I recently began listening to the Audible recording of Augustine’s “Confessions.” Last night, before falling to sleep, I was watching a lecture by James K.A. Smith on “Augustine Our Contemporary.” Just as I got too sleepy to watch anymore, he was talking about authenticity, and how that resonates with modern thinkers.
So, when I woke up this morning, my mind went immediately into writing this poetic response. The subject occupies a large part of my thinking. What is real in my everyday behavior, and what is fakery? By God’s grace, I believe there HAS been progress in becoming sincere, authentic, genuine. But the cost of that transformation is a clearer view of what remains untransformed.
Side Note on Pain and Pleasure in Writing Poetry
Writing poetry is a strange activity for me. My recall of language is spotty. In fact, it would be rare for me to be able to quote even one of my own poems. I look back on them and wonder, “How did that come out of my feeble mind? I can’t put the words together now; how did I do it then?” Words are often just beyond reach. Simple words. It’s a little painful. Just now, I needed to look up the video I reference above, and for a few seconds, I could not think of the word “YouTube.” If this had not been a weakness of mine since youth, I’d be worried.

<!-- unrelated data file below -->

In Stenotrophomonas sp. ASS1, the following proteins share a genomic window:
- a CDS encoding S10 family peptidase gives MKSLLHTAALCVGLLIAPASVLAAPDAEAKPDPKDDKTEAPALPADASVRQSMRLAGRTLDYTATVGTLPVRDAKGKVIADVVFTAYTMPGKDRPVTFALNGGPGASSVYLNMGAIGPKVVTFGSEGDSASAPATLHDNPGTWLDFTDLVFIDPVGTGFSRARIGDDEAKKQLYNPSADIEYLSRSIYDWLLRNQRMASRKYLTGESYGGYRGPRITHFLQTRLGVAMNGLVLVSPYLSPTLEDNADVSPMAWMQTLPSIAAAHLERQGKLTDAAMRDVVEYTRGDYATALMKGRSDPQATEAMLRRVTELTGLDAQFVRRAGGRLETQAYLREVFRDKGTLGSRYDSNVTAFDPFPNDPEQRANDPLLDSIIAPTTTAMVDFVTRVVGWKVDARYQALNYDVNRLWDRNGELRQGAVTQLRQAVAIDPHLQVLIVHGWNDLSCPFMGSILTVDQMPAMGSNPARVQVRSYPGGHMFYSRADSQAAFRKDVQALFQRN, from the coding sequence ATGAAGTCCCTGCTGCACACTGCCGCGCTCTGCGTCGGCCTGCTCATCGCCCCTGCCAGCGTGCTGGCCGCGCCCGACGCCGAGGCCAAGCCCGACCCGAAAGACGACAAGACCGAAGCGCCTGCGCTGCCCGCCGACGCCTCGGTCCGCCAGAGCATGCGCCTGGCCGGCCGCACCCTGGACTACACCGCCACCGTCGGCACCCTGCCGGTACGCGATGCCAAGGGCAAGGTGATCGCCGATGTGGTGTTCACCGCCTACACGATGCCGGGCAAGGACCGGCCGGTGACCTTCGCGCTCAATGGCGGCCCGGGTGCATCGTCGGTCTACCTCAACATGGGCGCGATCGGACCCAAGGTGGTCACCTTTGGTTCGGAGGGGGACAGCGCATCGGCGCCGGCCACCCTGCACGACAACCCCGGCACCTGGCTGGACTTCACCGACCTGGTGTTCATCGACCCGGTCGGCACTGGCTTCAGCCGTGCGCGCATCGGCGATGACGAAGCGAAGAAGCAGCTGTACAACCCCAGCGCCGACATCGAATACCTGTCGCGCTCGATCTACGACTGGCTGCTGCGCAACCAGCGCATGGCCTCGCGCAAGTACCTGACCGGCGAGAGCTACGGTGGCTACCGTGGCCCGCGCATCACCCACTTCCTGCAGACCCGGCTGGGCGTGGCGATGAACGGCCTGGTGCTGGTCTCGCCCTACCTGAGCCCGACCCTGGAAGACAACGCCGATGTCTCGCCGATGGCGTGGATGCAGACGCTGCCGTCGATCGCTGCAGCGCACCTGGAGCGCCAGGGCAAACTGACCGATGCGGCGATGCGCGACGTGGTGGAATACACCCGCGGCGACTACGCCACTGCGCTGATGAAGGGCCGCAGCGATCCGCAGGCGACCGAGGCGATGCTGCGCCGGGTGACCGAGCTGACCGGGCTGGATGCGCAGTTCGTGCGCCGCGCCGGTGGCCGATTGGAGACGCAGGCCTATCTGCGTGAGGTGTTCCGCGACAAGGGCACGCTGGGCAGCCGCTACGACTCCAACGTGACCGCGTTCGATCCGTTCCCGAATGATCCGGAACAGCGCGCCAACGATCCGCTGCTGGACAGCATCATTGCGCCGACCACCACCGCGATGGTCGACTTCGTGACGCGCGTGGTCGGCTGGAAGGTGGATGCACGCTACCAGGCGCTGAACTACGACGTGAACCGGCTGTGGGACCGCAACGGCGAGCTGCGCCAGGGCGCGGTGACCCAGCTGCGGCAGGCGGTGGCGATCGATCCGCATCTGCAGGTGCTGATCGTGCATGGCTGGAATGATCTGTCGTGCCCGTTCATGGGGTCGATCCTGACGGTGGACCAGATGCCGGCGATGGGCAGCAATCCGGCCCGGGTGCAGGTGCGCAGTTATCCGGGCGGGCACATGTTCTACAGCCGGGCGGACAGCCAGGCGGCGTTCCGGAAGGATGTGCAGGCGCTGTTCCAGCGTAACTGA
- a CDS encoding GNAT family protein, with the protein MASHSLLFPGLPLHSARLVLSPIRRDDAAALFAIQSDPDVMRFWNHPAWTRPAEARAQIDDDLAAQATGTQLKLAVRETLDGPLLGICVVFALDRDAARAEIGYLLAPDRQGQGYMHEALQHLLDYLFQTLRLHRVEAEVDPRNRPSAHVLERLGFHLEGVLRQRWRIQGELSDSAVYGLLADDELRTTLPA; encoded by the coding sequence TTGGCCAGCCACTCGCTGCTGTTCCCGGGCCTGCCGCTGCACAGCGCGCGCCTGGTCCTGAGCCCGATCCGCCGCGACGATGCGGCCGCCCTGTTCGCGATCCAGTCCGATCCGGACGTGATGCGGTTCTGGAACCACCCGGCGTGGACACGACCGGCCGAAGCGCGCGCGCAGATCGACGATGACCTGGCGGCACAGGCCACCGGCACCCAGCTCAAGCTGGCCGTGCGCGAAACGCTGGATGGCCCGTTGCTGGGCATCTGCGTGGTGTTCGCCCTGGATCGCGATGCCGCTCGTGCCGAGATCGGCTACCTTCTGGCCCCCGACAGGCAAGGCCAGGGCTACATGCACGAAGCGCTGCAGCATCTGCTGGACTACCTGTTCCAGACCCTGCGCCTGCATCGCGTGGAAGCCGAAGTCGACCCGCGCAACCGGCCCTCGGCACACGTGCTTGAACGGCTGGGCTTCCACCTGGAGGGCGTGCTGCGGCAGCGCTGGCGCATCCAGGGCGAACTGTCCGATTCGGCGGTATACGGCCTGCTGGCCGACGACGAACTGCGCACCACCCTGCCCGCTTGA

So, you may be able to understand why writing poetry is a special pleasure for me. It is a small triumph, a pleasure to balance the pain of a language deficit. It is very much like the pleasure I experience in reading Scripture for a worship service, or even in recording my poems. There was a period in my life (Junior High through High School) when I had a speech impediment that interfered with smooth reading and speech. To be able to pull off a reading or recitation now without major hickups is a small triumph. It’s pleasure to balance pain.